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Minister McEntee to reform personal insolvency legislation to help borrowers hit by Covid-19

  • New Bill will remove obstacles in accessing the protection of the Personal Insolvency Acts for those with incomes severely hit due to the pandemic


  • Minister’s measures will help borrowers at risk of losing their homes


 The Minister for Justice , Helen McEntee TD, has obtained  Government approval for priority drafting of the Personal Insolvency (Amendment) (No. 1) Bill.


This Bill will reform personal insolvency legislation to increase supports for borrowers whose income has been severely hit by the pandemic.


The Minister said:


“This short but urgent Bill tackles a number of issues in existing legislation.  In the context of the current pandemic, these problems risk denying homeowners in difficulty the protection afforded by the Personal Insolvency Acts if they are struggling to pay what they owe.


“The Personal Insolvency Amendment Act 2015 introduced a key protection for insolvent homeowners who were struggling to pay their mortgage arrears.


“It allowed them the right to seek review by a court if their mortgage lender or other creditors refuse a reasonable proposal for a personal insolvency arrangement.


“However, that protection currently only applies to home mortgage arrears dating from before January 1, 2015. My new Bill will remove the condition that mortgage arrears must pre-date January 1, 2015.”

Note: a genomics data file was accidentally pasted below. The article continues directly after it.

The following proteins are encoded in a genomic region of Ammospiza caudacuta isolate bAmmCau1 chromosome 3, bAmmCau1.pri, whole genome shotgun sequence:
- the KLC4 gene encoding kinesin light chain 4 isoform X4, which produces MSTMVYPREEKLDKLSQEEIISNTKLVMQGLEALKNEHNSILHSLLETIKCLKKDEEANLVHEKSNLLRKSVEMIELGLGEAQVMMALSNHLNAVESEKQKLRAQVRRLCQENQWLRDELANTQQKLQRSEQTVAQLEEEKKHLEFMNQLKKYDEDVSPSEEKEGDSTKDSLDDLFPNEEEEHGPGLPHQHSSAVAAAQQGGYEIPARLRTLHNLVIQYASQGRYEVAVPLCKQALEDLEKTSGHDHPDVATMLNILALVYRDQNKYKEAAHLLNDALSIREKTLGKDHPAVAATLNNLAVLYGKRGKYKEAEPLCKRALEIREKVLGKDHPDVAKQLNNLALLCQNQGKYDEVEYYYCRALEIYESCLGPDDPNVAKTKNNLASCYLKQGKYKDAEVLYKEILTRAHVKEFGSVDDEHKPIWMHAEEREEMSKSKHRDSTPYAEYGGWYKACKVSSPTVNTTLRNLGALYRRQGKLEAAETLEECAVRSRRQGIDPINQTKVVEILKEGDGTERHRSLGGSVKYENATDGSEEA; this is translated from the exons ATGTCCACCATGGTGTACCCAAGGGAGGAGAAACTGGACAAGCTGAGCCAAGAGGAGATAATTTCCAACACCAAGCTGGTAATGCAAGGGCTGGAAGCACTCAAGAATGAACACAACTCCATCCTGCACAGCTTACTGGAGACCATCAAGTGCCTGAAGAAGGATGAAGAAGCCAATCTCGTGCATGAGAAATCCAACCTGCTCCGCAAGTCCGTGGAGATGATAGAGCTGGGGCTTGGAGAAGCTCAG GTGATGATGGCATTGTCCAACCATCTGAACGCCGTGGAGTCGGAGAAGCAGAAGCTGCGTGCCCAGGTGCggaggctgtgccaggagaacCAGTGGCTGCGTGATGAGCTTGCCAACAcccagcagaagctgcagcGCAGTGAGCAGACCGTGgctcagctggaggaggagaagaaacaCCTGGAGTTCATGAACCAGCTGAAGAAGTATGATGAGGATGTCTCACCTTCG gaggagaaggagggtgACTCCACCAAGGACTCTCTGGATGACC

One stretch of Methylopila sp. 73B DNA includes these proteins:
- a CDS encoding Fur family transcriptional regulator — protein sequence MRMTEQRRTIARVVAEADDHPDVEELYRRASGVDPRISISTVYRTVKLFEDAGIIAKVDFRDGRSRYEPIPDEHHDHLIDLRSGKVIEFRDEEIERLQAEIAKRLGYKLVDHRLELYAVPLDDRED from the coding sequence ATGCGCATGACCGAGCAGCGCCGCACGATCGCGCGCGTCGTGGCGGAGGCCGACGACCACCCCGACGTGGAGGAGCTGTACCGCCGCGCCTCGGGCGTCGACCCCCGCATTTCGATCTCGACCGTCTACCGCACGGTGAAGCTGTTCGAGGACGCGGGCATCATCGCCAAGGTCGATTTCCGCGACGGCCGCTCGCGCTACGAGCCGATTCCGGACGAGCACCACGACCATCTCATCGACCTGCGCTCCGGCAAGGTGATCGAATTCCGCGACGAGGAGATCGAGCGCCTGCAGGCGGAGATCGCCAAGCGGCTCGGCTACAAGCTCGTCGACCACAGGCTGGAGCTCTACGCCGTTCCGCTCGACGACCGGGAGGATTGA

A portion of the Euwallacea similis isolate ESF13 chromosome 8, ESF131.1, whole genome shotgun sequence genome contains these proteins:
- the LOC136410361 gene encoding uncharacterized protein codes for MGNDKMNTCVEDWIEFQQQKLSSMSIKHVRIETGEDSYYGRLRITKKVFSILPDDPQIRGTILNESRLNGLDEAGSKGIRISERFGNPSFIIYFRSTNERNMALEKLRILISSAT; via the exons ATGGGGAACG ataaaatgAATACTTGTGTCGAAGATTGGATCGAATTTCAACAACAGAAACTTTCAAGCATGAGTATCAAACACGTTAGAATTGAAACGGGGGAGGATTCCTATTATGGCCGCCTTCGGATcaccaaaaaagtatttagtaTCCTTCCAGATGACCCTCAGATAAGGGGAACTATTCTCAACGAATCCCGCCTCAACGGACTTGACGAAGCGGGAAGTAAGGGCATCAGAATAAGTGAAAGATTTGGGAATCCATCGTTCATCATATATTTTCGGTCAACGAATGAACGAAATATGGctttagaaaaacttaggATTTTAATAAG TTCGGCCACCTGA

The Minister added:


“Post-COVID, that condition would mean  that a person who now finds themselves insolvent and in  home mortgage arrears, arising from an unforeseeable loss of income, would be shut out from accessing this vital court protection. We want to avoid such a scenario.


“This is the first delivery on our Programme for Government commitment to introduce necessary reforms to our personal insolvency legislation.


“A second, wider Personal Insolvency Bill is being finalised. This will implement further important changes arising from the statutory review of the Personal Insolvency Acts, including making the process more streamlined and more effective.”


The Minister said the Bill is a priority for the autumn session under the Government Legislative Programme. The Minister is hopeful that drafting can be completed quickly and that the Bill could receive cross-party Oireachtas support for its rapid progression, once the final text is approved by Government.


The Bill also removes an obstacle for an insolvent person with very little income or assets to resolving their debts under the Personal Insolvency Acts by means of a Debt Relief Notice.




Note to Editors:


  • The Bill will remove the gateway condition that mortgage arrears must pre-date 1 January 2015.


  • It also makes a range of procedural changes to ensure that personal insolvency processes work better for debtors affected by the pandemic e.g. allowing for required advisory meetings between a debtor and their financial adviser to take place remotely, rather than face to face, and allowing short extra extension of some key procedural deadlines.